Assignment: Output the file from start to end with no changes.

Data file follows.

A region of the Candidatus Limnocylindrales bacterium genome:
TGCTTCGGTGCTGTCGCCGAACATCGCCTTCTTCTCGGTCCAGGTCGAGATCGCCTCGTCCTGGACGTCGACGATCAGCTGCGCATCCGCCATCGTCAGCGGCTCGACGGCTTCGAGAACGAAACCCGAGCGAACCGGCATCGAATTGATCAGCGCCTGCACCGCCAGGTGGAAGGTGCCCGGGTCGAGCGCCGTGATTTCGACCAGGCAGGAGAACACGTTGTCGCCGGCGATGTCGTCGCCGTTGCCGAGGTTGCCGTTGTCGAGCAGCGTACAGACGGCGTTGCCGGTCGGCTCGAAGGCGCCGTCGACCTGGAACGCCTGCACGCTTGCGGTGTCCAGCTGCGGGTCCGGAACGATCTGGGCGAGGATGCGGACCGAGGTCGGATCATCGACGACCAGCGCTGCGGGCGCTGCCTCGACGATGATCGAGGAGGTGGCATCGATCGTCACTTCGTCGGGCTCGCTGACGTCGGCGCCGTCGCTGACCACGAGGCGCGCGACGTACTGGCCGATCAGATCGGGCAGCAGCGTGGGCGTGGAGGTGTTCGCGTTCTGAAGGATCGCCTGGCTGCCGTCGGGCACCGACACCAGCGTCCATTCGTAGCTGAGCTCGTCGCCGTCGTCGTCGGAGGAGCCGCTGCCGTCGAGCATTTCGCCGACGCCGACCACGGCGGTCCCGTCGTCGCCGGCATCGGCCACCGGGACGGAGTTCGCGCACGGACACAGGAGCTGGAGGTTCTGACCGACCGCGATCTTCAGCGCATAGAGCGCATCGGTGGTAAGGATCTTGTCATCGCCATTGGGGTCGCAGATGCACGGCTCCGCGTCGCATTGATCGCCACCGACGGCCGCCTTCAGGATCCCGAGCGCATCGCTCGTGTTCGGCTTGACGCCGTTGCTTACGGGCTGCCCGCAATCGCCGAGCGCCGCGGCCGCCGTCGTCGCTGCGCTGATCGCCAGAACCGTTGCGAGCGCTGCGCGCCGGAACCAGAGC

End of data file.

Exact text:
A region of the Candidatus Limnocylindrales bacterium genome:
TGCTTCGGTGCTGTCGCCGAACATCGCCTTCTTCTCGGTCCAGGTCGAGATCGCCTCGTCCTGGACGTCGACGATCAGCTGCGCATCCGCCATCGTCAGCGGCTCGACGGCTTCGAGAACGAAACCCGAGCGAACCGGCATCGAATTGATCAGCGCCTGCACCGCCAGGTGGAAGGTGCCCGGGTCGAGCGCCGTGATTTCGACCAGGCAGGAGAACACGTTGTCGCCGGCGATGTCGTCGCCGTTGCCGAGGTTGCCGTTGTCGAGCAGCGTACAGACGGCGTTGCCGGTCGGCTCGAAGGCGCCGTCGACCTGGAACGCCTGCACGCTTGCGGTGTCCAGCTGCGGGTCCGGAACGATCTGGGCGAGGATGCGGACCGAGGTCGGATCATCGACGACCAGCGCTGCGGGCGCTGCCTCGACGATGATCGAGGAGGTGGCATCGATCGTCACTTCGTCGGGCTCGCTGACGTCGGCGCCGTCGCTGACCACGAGGCGCGCGACGTACTGGCCGATCAGATCGGGCAGCAGCGTGGGCGTGGAGGTGTTCGCGTTCTGAAGGATCGCCTGGCTGCCGTCGGGCACCGACACCAGCGTCCATTCGTAGCTGAGCTCGTCGCCGTCGTCGTCGGAGGAGCCGCTGCCGTCGAGCATTTCGCCGACGCCGACCACGGCGGTCCCGTCGTCGCCGGCATCGGCCACCGGGACGGAGTTCGCGCACGGACACAGGAGCTGGAGGTTCTGACCGACCGCGATCTTCAGCGCATAGAGCGCATCGGTGGTAAGGATCTTGTCATCGCCATTGGGGTCGCAGATGCACGGCTCCGCGTCGCATTGATCGCCACCGACGGCCGCCTTCAGGATCCCGAGCGCATCGCTCGTGTTCGGCTTGACGCCGTTGCTTACGGGCTGCCCGCAATCGCCGAGCGCCGCGGCCGCCGTCGTCGCTGCGCTGATCGCCAGAACCGTTGCGAGCGCTGCGCGCCGGAACCAGAGC